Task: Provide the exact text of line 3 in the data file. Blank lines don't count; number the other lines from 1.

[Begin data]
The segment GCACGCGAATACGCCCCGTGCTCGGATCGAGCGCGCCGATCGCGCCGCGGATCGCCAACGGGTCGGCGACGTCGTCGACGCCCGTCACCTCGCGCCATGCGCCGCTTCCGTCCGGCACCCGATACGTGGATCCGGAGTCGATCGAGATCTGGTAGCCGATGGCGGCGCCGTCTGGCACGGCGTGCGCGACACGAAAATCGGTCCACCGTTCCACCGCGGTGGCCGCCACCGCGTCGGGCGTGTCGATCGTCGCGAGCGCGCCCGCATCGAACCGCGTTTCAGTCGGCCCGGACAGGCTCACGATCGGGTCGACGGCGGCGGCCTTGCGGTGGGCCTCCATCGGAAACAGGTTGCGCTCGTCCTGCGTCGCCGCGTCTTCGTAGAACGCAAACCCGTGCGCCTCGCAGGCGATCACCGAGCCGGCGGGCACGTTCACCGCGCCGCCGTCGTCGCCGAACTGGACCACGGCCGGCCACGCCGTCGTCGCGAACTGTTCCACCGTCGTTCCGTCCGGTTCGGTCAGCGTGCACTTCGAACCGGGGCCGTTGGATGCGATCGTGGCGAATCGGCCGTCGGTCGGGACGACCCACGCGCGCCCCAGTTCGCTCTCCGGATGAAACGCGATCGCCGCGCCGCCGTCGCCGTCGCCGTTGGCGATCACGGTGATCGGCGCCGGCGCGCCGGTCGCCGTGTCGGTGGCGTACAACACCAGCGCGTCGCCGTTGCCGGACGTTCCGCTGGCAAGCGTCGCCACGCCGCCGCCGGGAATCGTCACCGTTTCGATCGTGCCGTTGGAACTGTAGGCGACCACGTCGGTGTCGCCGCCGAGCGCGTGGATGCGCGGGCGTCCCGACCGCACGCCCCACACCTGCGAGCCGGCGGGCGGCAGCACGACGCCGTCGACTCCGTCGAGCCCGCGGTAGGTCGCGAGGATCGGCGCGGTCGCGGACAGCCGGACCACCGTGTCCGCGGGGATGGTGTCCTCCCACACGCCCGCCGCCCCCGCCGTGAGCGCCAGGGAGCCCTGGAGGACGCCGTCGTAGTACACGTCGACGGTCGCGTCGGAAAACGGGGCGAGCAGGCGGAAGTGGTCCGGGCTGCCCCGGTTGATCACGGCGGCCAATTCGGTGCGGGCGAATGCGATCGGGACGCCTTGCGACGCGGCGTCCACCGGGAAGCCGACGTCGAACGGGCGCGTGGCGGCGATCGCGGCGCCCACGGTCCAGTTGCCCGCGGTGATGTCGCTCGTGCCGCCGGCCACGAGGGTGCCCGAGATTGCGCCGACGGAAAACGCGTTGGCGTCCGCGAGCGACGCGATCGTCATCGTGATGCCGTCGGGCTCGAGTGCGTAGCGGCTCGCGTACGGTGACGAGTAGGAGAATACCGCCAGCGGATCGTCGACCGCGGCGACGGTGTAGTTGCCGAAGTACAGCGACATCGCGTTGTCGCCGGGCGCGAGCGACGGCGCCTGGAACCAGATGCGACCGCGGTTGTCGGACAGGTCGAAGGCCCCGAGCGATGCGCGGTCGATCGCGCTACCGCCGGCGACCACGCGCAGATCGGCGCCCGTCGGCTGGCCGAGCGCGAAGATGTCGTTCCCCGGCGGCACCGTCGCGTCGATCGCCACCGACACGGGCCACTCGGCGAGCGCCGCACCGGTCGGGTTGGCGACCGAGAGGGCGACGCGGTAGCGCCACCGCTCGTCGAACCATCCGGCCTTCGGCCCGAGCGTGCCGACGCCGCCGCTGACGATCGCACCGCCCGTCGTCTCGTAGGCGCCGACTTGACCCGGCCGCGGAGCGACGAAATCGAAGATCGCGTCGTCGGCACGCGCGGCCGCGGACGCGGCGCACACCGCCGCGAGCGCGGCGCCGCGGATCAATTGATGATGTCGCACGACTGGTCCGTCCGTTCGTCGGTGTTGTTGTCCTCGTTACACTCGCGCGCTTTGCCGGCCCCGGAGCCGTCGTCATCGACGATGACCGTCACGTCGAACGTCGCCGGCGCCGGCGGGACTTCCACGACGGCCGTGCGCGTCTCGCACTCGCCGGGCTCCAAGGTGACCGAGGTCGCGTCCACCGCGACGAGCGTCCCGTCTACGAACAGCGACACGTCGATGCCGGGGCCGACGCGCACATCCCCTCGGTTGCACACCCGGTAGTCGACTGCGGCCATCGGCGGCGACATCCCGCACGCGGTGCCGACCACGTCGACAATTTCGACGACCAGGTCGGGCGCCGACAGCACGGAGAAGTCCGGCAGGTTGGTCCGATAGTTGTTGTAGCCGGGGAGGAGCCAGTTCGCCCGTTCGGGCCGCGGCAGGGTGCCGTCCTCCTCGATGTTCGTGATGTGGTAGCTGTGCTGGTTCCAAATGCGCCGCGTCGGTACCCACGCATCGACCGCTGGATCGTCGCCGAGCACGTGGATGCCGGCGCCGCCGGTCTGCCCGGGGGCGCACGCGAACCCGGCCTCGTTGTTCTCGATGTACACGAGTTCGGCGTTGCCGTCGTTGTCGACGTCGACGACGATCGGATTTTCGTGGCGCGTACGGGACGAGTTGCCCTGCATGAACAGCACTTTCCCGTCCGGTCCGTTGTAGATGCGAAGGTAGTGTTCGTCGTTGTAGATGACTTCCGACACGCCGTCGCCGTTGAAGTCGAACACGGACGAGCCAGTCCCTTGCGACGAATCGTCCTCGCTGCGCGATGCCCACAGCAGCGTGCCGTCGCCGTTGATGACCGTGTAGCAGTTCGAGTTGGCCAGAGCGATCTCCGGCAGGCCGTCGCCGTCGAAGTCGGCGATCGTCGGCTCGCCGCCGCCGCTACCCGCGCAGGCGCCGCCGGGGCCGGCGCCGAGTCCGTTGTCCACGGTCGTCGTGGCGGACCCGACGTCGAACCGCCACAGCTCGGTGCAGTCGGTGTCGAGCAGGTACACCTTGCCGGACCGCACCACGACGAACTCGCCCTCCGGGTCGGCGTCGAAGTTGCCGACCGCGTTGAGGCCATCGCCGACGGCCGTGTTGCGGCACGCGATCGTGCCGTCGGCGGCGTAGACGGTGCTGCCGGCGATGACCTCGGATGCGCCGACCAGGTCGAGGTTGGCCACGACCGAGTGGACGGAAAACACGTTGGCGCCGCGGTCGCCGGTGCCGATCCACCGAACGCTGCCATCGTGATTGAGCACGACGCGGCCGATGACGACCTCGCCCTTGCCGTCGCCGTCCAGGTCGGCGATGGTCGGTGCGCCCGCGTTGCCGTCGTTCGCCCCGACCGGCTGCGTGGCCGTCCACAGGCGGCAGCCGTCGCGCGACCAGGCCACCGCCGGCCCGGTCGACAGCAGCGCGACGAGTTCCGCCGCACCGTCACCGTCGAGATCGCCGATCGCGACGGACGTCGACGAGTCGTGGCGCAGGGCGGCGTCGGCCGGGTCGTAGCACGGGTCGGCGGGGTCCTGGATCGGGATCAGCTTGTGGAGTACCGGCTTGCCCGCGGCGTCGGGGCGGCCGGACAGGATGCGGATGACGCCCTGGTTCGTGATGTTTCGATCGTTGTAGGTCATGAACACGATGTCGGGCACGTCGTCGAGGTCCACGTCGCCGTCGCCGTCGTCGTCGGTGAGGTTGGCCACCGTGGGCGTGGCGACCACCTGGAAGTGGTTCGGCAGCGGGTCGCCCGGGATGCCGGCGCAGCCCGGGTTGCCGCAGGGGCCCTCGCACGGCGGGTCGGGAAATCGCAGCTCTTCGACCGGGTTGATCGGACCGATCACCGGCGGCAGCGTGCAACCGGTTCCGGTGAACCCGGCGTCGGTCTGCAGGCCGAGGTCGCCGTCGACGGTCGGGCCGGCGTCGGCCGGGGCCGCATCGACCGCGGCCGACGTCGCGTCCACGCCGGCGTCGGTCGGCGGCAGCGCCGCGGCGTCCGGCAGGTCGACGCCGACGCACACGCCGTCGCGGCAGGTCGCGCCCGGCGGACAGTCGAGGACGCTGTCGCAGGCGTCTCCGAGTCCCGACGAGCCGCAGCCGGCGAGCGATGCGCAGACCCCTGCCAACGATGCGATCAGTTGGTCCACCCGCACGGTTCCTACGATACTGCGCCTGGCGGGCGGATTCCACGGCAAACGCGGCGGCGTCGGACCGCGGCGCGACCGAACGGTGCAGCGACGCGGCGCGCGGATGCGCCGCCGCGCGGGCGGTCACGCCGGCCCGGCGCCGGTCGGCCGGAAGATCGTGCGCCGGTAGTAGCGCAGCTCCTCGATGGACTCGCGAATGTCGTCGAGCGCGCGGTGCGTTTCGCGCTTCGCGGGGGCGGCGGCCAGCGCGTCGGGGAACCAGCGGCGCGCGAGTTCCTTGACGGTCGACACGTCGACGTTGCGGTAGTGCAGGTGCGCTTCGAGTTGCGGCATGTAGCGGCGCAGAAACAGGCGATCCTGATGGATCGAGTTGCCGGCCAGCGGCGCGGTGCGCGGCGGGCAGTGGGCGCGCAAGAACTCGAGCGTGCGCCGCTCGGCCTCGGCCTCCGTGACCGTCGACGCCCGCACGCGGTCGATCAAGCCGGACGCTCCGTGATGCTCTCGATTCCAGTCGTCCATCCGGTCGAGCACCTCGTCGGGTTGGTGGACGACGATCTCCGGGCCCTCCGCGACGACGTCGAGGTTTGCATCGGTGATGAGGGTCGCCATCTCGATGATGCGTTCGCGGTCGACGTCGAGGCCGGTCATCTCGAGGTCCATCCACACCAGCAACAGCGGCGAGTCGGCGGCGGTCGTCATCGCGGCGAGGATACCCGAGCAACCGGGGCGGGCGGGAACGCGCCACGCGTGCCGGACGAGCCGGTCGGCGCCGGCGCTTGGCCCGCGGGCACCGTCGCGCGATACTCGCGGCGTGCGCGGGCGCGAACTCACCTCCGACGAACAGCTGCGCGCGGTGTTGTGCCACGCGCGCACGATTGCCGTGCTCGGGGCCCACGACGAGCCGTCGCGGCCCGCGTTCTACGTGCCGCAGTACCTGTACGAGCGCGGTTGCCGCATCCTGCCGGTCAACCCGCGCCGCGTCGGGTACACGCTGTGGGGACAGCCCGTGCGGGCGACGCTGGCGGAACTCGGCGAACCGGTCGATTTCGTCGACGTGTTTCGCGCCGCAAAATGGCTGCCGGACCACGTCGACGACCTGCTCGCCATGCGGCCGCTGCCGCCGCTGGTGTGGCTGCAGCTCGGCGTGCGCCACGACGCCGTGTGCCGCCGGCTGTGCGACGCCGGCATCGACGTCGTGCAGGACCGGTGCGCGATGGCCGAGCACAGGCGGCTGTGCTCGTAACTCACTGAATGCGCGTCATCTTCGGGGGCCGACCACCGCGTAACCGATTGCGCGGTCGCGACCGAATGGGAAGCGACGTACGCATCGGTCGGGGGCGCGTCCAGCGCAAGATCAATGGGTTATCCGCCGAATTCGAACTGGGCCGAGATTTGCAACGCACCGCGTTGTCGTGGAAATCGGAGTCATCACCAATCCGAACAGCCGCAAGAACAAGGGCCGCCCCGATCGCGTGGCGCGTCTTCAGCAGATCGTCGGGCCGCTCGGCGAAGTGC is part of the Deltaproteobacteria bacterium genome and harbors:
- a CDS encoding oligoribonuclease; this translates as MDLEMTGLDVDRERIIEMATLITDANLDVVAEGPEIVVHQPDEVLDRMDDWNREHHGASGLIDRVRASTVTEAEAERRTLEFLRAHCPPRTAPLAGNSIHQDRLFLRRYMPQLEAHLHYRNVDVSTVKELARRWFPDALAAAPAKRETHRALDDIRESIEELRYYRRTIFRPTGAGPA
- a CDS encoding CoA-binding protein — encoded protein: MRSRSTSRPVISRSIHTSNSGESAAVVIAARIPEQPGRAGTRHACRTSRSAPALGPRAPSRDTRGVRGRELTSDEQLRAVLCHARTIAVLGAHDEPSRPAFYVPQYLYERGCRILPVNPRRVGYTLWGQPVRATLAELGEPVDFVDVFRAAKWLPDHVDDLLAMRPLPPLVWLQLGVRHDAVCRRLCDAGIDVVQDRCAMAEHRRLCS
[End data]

- a CDS encoding CoA-binding protein — encoded protein: MRSRSTSRPVISRSIHTSNSGESAAVVIAARIPEQPGRAGTRHACRTSRSAPALGPRAPSRDTRGVRGRELTSDEQLRAVLCHARTIAVLGAHDEPSRPAFYVPQYLYERGCRILPVNPRRVGYTLWGQPVRATLAELGEPVDFVDVFRAAKWLPDHVDDLLAMRPLPPLVWLQLGVRHDAVCRRLCDAGIDVVQDRCAMAEHRRLCS